Petter Landfald, from Norway and his dog Max, were crowned World Champions at the World Sheepdog Trials last Saturday ( September 16).

The event took place at Gill Hall Estate in Co. Down over four days last week.

Organised by the International Sheep Dog Society, Petter went head-to-head with 16 of the world’s best sheepdogs and handlers over the first three days of qualifiers and emerged victorious, with an impressive score.

Meanwhile 17-year-old Tyler McKinlay, from Lanark, Scotland and her dog, Heatherstane Squiggle, were named Young Handler World Champions at the event.

This is the first year that the trials have had an all-female final in the junior competition.

The team event first prize went to the Irish grouping of: Martin O’Malley; Eamonn Connell; Allistair Lyttle; James McCloskey; and Paddy Fanning.

John McCullough, chairman of the World Trial Committee congratulated Petter and Tyler on their respective achievements.

“The standards shown at the trials this week have been exceptional so to walk away with world titles is certainly no mean feat. It was an absolute joy to watch Petter and Tyler in action in the competition field over the past few days,” he said.

“Hosting the World Sheepdog Trials at Gill Hall Estate in Dromore has been a privilege. We have welcomed approximately 30,000 spectators alongside 240 handlers from over 30 different countries over the past four days which has hugely boosted many local businesses and the wider economy.

“Northern Ireland has a rich farming history and we’re so proud to have contributed to this by bringing a once-in-a-lifetime event to our shores.

“We hope that everyone who attended throughout the week enjoyed witnessing the incredible partnership between sheepdogs and their handlers,” McCullough added.

Isabel Branch, CEO of the International Sheep Dog Society added:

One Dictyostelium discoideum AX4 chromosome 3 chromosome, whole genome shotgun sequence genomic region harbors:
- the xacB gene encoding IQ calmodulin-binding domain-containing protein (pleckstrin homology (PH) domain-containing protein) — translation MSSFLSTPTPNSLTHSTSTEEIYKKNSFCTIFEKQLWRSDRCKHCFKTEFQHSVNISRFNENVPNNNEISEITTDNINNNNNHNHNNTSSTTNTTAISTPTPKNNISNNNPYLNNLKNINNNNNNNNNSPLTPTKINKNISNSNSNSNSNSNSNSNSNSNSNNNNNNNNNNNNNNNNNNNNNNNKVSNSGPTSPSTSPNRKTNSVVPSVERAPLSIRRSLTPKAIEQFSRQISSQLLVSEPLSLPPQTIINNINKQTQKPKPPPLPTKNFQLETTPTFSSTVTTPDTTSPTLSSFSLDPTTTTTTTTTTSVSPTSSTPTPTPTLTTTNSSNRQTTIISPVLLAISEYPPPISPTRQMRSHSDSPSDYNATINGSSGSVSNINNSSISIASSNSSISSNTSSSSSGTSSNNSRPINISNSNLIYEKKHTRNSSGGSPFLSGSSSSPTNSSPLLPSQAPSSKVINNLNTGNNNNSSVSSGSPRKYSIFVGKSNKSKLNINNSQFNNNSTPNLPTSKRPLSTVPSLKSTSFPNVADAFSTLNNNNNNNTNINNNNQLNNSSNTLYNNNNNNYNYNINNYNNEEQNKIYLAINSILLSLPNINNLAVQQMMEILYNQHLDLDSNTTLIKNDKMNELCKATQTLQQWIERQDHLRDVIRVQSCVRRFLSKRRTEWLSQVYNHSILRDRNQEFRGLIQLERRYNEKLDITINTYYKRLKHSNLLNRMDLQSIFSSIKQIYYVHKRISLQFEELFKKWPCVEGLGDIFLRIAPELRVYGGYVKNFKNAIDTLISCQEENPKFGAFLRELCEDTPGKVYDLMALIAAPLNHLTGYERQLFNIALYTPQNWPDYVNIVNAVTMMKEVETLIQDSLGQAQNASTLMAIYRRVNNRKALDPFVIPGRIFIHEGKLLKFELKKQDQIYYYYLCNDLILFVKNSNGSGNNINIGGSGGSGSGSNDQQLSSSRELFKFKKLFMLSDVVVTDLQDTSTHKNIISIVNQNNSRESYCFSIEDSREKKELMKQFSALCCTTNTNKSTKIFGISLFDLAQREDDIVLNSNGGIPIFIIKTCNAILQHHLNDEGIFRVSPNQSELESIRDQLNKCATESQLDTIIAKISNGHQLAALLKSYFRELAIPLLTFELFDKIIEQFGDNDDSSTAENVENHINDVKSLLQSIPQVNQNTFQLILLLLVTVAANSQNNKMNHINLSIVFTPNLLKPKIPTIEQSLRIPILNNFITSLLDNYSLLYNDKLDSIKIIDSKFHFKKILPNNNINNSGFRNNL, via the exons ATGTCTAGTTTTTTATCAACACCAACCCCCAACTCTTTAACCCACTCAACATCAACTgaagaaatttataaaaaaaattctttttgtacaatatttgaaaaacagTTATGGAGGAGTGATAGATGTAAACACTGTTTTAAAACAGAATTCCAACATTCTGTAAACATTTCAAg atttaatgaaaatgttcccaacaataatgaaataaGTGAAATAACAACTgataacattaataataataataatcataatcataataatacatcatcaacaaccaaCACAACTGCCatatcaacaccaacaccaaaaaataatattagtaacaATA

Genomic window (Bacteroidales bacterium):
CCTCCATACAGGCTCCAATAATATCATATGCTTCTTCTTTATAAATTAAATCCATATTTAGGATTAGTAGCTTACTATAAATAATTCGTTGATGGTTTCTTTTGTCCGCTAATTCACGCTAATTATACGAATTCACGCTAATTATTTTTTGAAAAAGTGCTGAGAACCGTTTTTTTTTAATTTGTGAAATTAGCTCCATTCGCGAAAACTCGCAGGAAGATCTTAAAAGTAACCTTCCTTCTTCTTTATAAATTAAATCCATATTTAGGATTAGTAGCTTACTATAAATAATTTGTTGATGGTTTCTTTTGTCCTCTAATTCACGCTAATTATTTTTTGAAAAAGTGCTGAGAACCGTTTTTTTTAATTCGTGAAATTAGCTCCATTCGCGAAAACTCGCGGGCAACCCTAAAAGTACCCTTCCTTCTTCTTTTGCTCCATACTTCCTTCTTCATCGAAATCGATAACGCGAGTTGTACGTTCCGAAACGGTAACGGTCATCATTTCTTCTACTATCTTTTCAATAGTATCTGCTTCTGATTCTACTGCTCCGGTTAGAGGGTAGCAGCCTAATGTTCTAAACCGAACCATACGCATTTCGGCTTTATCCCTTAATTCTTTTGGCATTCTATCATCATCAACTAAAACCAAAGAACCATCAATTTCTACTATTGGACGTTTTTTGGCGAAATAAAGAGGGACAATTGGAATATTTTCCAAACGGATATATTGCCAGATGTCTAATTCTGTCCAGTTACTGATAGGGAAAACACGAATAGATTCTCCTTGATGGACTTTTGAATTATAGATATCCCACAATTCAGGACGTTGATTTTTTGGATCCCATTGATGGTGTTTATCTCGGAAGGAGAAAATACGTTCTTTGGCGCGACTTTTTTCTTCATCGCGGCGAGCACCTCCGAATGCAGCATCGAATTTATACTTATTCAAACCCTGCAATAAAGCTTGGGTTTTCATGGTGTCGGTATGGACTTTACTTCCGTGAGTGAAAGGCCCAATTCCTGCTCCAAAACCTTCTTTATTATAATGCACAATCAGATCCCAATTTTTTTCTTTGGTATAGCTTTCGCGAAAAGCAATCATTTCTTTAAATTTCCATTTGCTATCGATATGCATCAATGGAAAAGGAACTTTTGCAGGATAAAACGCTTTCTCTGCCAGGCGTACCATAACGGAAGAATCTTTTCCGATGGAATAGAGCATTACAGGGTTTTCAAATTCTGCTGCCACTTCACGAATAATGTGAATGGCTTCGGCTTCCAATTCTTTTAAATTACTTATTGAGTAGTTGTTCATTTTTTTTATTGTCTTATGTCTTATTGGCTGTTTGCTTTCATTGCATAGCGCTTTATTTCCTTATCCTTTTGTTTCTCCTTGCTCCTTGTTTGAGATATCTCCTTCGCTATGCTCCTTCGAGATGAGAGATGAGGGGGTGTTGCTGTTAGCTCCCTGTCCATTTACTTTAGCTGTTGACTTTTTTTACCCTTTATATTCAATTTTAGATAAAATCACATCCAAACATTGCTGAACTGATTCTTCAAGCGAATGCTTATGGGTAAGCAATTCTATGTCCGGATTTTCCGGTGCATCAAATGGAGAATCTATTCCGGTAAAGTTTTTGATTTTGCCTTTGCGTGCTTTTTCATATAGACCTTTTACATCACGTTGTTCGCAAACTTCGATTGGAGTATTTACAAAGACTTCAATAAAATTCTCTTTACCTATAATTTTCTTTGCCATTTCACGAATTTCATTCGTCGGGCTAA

“The 2023 World Sheepdog Trials have been a huge success and on behalf of the committee, we are delighted.

“We have seen lots of tough competition and it’s a testament to farmers around the world who remain committed to preserving more traditional methods of farming and to promoting the very best in terms of breeding.

“Congratulations to Petter and Tyler on your world titles. Being crowned the best in the world at what’s known as the ‘Olympics’ of the sheepdog community, is a remarkable achievement.”

Allistair Lyttle from Kesh in Co. Fermanagh was a member of the successful Irish team. He is also a member of the committee that organised the entire Gill Hall event.

“It was a tremendous honour for Northern Ireland to host the 2023 World Championships. And Gill Hall was the perfect venue,” Lyttle said.

According to Lyttle, it took a tremendous, cooperative effort to get the entire competition over the line.

A case in point was the sourcing of 800 ewes from sheep producers across Northern Ireland.

Lyttle also confirmed that sheep dog trialling is extremely popular across the island of Ireland.

“Events are taking place around the country every week of the year,” he said.

“Up to 70 dogs could be taking part in each of these competitions, all of which will attract large crowds of spectators.”